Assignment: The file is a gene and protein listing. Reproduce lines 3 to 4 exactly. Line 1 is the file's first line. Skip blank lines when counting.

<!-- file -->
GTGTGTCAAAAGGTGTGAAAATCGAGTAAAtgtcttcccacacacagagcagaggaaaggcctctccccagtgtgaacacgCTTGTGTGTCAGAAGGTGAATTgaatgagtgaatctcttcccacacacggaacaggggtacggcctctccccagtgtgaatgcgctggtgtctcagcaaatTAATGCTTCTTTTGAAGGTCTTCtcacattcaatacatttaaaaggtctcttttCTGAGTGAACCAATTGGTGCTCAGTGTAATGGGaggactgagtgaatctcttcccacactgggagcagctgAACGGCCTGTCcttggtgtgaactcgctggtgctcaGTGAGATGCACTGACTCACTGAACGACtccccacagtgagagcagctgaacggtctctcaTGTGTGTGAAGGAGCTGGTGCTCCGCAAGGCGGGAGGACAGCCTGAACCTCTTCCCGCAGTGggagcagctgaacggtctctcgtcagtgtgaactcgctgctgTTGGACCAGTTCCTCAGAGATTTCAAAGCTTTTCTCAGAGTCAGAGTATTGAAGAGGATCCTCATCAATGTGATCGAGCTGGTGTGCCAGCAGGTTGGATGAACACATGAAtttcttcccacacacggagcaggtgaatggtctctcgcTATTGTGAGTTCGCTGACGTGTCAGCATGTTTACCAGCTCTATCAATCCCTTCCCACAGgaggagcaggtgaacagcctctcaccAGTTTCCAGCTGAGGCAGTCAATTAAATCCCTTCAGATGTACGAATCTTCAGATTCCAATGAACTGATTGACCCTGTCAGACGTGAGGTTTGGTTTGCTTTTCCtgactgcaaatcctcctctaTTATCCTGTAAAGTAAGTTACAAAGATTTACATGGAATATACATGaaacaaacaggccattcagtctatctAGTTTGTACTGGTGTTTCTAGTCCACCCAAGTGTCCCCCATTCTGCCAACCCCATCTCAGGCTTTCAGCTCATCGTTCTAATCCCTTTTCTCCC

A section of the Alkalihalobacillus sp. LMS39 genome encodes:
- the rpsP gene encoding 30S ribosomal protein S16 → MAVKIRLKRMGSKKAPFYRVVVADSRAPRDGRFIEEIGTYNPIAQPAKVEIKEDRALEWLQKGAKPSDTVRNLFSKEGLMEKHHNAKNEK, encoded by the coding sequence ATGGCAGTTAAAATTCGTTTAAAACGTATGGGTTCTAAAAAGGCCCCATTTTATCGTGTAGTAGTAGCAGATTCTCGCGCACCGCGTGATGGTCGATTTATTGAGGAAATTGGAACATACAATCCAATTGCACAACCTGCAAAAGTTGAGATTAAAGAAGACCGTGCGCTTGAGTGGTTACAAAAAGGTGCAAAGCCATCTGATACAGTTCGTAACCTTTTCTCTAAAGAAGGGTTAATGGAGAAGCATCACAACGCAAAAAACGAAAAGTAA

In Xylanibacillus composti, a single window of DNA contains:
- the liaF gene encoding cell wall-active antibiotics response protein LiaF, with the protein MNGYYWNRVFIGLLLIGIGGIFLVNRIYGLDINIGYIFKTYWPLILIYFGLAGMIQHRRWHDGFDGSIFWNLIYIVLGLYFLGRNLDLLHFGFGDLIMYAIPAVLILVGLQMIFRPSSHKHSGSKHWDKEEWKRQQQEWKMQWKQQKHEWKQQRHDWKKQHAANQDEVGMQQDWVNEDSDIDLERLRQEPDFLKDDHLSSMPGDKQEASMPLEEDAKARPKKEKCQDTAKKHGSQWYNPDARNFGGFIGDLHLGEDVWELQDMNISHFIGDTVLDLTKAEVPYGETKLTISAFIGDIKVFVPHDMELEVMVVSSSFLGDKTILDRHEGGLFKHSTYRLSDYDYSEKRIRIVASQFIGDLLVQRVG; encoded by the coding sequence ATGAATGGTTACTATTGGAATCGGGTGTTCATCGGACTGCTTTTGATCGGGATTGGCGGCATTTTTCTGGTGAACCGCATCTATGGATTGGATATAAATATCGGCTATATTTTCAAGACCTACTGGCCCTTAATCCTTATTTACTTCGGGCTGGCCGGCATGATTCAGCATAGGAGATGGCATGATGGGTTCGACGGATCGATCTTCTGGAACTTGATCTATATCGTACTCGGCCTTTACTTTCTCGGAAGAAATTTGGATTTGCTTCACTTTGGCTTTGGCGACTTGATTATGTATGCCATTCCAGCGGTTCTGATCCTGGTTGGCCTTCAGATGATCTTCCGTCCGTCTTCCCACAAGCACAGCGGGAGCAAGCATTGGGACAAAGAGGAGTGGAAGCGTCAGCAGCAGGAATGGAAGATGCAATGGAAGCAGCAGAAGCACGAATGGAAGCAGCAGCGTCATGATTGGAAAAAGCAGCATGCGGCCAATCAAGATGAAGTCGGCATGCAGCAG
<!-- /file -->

- the rpsP gene encoding 30S ribosomal protein S16 → MAVKIRLKRMGSKKAPFYRVVVADSRAPRDGRFIEEIGTYNPIAQPAKVEIKEDRALEWLQKGAKPSDTVRNLFSKEGLMEKHHNAKNEK, encoded by the coding sequence ATGGCAGTTAAAATTCGTTTAAAACGTATGGGTTCTAAAAAGGCCCCATTTTATCGTGTAGTAGTAGCAGATTCTCGCGCACCGCGTGATGGTCGATTTATTGAGGAAATTGGAACATACAATCCAATTGCACAACCTGCAAAAGTTGAGATTAAAGAAGACCGTGCGCTTGAGTGGTTACAAAAAGGTGCAAAGCCATCTGATACAGTTCGTAACCTTTTCTCTAAAGAAGGGTTAATGGAGAAGCATCACAACGCAAAAAACGAAAAGTAA

In Xylanibacillus composti, a single window of DNA contains: